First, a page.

From Publishers Weekly
University of Houston music professor Pollack (Aaron Copland: The Life and Work of an Uncommon Man
) offers a look at Gershwin so exhaustive and comprehensive that it stands as a definitive statement. Bibliographic notes filling 100 pages indicate the extent of this in-depth re-examination. Scholarly yet entertaining, Pollack's survey is not chronological; it's divided into two book-length sections. In part one, a study of popular music trends serves as an overture to Gershwin's musical influences, his childhood and Tin Pan Alley years, followed by a look at Gershwin as a pianist and conductor through his death from a brain tumor at the age of 38. The book's second half, titled "Work,'' is an ambitious attempt to document Gershwin's entire output, from orchestral works to theater, radio and films, including the role of lyricist Ira Gershwin in reworking his brother's tunes, as he did for Billy Wilder's 1964 film Kiss Me, Stupid
. The creation of Porgy and Bess
and subsequent revivals, films, concerts, recordings and jazz interpretations (notably by Miles Davis) fill several chapters with fascinating details. Gershwin's innovative synthesis of classical, blues and jazz into a "glorious body of work" is illuminated by Pollack's insightful analysis. 51 b&w photos. (Dec.)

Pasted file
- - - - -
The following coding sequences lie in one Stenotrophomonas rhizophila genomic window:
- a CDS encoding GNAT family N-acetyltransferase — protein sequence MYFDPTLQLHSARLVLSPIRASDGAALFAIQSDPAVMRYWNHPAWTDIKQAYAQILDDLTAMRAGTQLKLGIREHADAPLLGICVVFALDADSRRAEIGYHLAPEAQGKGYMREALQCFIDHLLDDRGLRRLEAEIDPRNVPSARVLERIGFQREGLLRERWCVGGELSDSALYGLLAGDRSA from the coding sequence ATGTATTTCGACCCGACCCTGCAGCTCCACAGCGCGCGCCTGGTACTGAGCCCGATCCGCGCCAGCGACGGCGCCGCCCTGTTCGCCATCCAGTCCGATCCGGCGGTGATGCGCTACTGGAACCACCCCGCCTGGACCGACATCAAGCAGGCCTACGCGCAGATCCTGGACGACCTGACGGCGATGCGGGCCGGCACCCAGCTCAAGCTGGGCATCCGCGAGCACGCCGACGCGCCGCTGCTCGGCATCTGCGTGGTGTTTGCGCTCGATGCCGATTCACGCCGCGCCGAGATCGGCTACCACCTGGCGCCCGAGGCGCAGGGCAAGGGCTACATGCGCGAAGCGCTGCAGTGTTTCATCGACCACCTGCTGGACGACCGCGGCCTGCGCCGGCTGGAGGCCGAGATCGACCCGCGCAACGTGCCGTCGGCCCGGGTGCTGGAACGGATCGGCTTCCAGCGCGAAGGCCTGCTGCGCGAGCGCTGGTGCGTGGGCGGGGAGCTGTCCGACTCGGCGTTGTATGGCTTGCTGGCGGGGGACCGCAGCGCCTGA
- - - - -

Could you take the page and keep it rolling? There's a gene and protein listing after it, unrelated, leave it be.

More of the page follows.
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*Starred Review* Pollack's preface indicates his book builds on the work of many chroniclers of composer George Gershwin's life and work, and he names 10 of them. However, their books largely predated not only the appearance of a number of important publications, dissertations, recordings, and performances but also the availability of a variety of archival materials, including a large cache of Gershwin manuscripts discovered in 1982 in a Warner Brothers warehouse in Secaucus, New Jersey. This biography is organized along partly thematic, partly chronological lines. Part 1, "Life," contains chapters depicting Gershwin's childhood and family and his musical education, early relation to popular music, achievement as a pianist, youthful activities on Broadway, friendships and love affairs, involvement with serious music, and lifestyle and character. Part 2, "Work," surveys Gershwin's output from his earliest compositions to those pieces that his brother, Ira, lyricized after Gershwin's death, in 1937. Pollack examines many of the composer's films, recordings, and critical writings; he provides, for each of Gershwin's shows, a synopsis of the story, details about the cast, and other aspects of its first production. With 51 black-and-white photographs, this engaging biography is also a tour de force of scholarship. George CohenCopyright © American Library Association. All rights reserved